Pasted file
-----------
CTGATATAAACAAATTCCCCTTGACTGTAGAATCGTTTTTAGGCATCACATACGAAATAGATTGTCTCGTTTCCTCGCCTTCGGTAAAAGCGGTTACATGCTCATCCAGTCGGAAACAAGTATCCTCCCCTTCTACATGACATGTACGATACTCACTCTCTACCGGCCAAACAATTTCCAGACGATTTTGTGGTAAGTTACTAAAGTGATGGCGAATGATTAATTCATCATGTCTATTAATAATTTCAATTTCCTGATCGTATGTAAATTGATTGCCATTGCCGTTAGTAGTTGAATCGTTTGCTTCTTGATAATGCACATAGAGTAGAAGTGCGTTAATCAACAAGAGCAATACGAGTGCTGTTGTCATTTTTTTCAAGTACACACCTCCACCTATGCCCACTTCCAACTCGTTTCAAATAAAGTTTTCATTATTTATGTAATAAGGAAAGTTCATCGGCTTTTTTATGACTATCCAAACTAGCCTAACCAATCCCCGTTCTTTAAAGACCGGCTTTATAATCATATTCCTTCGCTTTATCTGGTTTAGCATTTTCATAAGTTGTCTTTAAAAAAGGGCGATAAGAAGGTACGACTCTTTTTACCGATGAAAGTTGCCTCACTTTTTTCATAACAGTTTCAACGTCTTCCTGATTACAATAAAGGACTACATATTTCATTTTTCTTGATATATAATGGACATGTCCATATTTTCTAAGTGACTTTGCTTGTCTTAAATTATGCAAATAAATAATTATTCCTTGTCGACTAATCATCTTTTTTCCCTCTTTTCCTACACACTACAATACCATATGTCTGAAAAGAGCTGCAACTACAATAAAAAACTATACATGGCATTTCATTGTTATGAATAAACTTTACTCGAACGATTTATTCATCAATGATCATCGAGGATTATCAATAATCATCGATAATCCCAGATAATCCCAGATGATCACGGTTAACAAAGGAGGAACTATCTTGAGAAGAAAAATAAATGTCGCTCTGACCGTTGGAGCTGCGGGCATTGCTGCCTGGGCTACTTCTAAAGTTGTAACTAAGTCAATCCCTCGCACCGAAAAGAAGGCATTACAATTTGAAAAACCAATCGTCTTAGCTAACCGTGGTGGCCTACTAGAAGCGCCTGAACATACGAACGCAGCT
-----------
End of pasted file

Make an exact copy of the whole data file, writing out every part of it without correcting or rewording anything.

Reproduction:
CTGATATAAACAAATTCCCCTTGACTGTAGAATCGTTTTTAGGCATCACATACGAAATAGATTGTCTCGTTTCCTCGCCTTCGGTAAAAGCGGTTACATGCTCATCCAGTCGGAAACAAGTATCCTCCCCTTCTACATGACATGTACGATACTCACTCTCTACCGGCCAAACAATTTCCAGACGATTTTGTGGTAAGTTACTAAAGTGATGGCGAATGATTAATTCATCATGTCTATTAATAATTTCAATTTCCTGATCGTATGTAAATTGATTGCCATTGCCGTTAGTAGTTGAATCGTTTGCTTCTTGATAATGCACATAGAGTAGAAGTGCGTTAATCAACAAGAGCAATACGAGTGCTGTTGTCATTTTTTTCAAGTACACACCTCCACCTATGCCCACTTCCAACTCGTTTCAAATAAAGTTTTCATTATTTATGTAATAAGGAAAGTTCATCGGCTTTTTTATGACTATCCAAACTAGCCTAACCAATCCCCGTTCTTTAAAGACCGGCTTTATAATCATATTCCTTCGCTTTATCTGGTTTAGCATTTTCATAAGTTGTCTTTAAAAAAGGGCGATAAGAAGGTACGACTCTTTTTACCGATGAAAGTTGCCTCACTTTTTTCATAACAGTTTCAACGTCTTCCTGATTACAATAAAGGACTACATATTTCATTTTTCTTGATATATAATGGACATGTCCATATTTTCTAAGTGACTTTGCTTGTCTTAAATTATGCAAATAAATAATTATTCCTTGTCGACTAATCATCTTTTTTCCCTCTTTTCCTACACACTACAATACCATATGTCTGAAAAGAGCTGCAACTACAATAAAAAACTATACATGGCATTTCATTGTTATGAATAAACTTTACTCGAACGATTTATTCATCAATGATCATCGAGGATTATCAATAATCATCGATAATCCCAGATAATCCCAGATGATCACGGTTAACAAAGGAGGAACTATCTTGAGAAGAAAAATAAATGTCGCTCTGACCGTTGGAGCTGCGGGCATTGCTGCCTGGGCTACTTCTAAAGTTGTAACTAAGTCAATCCCTCGCACCGAAAAGAAGGCATTACAATTTGAAAAACCAATCGTCTTAGCTAACCGTGGTGGCCTACTAGAAGCGCCTGAACATACGAACGCAGCT